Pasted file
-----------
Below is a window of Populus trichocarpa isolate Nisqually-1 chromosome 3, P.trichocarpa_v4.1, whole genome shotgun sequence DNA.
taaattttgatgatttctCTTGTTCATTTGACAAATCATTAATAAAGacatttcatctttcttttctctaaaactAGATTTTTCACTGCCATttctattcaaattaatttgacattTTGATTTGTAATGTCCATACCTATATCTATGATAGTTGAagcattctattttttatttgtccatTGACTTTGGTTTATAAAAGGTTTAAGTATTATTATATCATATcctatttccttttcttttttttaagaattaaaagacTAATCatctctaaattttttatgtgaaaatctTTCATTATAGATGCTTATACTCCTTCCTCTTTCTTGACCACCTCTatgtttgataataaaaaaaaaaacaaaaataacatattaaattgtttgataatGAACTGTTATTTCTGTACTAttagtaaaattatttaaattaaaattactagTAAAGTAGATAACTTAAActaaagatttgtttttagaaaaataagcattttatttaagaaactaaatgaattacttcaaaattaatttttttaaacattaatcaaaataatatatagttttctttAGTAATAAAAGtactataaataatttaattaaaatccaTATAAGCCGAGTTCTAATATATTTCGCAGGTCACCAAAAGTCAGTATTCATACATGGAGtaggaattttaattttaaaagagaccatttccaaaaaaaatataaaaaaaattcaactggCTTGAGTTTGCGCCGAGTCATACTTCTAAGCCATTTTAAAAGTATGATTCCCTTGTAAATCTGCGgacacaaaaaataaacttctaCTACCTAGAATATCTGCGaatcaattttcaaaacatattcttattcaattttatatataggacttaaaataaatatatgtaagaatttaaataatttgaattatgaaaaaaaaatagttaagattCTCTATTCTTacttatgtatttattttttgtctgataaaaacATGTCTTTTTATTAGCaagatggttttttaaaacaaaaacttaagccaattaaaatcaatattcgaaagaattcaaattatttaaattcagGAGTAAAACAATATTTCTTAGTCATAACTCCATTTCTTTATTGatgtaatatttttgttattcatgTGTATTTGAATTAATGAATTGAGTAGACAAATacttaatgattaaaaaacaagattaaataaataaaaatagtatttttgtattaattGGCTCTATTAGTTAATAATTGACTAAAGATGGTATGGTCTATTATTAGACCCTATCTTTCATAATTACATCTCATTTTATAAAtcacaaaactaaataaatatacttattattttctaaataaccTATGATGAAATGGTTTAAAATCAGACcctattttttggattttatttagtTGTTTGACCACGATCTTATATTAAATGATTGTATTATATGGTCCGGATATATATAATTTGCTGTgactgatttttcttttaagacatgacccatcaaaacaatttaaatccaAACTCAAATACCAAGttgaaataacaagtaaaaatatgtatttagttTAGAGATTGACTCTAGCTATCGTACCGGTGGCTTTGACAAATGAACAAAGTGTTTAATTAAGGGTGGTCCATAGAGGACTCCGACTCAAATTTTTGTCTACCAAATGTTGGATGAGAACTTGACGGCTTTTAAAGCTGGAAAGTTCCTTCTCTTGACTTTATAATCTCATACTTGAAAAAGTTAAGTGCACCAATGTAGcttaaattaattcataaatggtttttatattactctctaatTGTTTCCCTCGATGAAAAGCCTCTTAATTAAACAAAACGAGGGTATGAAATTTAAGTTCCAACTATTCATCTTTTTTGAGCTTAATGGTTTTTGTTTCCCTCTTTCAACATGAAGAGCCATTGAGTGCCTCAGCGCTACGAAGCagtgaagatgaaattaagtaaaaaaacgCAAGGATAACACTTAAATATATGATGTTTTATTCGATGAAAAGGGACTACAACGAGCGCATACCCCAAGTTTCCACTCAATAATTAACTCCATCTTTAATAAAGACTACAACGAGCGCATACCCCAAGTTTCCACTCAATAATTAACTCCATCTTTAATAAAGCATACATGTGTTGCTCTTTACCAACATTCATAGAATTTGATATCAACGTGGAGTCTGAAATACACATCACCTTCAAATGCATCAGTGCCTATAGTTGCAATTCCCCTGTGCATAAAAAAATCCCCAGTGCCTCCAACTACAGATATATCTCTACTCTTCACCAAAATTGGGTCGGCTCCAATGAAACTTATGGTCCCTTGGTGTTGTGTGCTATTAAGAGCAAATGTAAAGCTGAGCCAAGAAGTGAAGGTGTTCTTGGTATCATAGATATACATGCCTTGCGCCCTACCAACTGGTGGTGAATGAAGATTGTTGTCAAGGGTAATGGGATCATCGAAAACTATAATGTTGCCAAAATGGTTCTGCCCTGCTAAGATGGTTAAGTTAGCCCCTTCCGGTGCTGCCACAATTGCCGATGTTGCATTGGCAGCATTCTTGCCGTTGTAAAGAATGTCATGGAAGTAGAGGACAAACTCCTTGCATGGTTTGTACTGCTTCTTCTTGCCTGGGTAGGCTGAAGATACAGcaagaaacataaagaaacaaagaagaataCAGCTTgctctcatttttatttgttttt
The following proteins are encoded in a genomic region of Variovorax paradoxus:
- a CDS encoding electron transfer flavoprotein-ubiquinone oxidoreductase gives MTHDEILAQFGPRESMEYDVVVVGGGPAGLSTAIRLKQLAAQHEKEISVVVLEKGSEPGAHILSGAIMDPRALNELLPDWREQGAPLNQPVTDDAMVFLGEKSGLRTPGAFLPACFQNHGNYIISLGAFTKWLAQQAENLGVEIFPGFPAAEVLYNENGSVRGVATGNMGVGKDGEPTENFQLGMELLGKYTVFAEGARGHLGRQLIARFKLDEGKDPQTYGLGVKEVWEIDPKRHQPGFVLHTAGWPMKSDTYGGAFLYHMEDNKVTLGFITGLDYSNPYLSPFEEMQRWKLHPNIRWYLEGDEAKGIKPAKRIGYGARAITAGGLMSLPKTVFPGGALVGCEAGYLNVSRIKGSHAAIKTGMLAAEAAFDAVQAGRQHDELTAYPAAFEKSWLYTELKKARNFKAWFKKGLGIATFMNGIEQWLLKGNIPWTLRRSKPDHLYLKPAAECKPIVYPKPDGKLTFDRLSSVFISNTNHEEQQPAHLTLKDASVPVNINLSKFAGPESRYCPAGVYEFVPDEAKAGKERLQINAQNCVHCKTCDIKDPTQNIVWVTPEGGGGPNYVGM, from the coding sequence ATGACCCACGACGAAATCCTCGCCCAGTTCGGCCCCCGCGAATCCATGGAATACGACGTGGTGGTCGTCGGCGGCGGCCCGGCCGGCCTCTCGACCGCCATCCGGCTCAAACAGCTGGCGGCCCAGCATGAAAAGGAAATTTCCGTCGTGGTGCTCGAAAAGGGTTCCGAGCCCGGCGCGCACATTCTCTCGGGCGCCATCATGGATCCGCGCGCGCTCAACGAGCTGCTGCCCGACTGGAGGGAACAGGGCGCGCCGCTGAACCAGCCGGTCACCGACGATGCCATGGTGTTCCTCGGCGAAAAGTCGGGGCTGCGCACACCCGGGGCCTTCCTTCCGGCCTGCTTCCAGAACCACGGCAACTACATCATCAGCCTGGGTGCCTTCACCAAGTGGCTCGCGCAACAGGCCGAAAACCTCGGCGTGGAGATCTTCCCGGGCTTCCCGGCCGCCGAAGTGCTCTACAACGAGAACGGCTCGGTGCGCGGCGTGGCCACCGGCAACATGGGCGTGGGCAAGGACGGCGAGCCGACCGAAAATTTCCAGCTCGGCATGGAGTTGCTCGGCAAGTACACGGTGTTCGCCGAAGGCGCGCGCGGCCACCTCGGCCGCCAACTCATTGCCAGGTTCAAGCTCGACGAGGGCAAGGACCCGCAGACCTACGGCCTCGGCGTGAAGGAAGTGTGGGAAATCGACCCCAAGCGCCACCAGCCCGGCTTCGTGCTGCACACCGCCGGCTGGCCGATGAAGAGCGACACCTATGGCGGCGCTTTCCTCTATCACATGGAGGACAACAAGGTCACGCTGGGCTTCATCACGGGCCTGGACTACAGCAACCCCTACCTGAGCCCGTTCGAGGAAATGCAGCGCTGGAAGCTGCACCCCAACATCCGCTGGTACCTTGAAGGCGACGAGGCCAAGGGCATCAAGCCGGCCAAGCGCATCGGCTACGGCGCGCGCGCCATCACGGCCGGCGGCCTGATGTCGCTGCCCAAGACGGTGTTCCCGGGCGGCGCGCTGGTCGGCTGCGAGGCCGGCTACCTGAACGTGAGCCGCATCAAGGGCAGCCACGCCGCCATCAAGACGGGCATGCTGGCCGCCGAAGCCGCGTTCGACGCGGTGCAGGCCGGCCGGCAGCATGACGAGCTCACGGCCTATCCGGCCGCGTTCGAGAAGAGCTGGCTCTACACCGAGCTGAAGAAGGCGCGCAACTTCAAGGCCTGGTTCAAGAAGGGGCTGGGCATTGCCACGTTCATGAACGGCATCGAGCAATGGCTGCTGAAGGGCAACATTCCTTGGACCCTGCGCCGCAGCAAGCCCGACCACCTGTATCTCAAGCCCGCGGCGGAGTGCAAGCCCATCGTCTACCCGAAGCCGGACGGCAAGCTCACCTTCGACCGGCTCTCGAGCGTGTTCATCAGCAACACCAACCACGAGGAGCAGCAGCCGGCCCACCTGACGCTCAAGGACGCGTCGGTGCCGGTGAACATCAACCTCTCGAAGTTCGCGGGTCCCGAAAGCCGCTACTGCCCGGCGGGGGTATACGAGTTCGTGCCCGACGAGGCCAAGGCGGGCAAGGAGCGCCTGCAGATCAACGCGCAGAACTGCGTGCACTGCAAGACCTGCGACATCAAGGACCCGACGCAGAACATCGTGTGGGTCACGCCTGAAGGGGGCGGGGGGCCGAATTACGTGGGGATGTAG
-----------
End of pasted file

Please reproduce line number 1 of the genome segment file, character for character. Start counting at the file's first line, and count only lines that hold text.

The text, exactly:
Below is a window of Populus trichocarpa isolate Nisqually-1 chromosome 3, P.trichocarpa_v4.1, whole genome shotgun sequence DNA.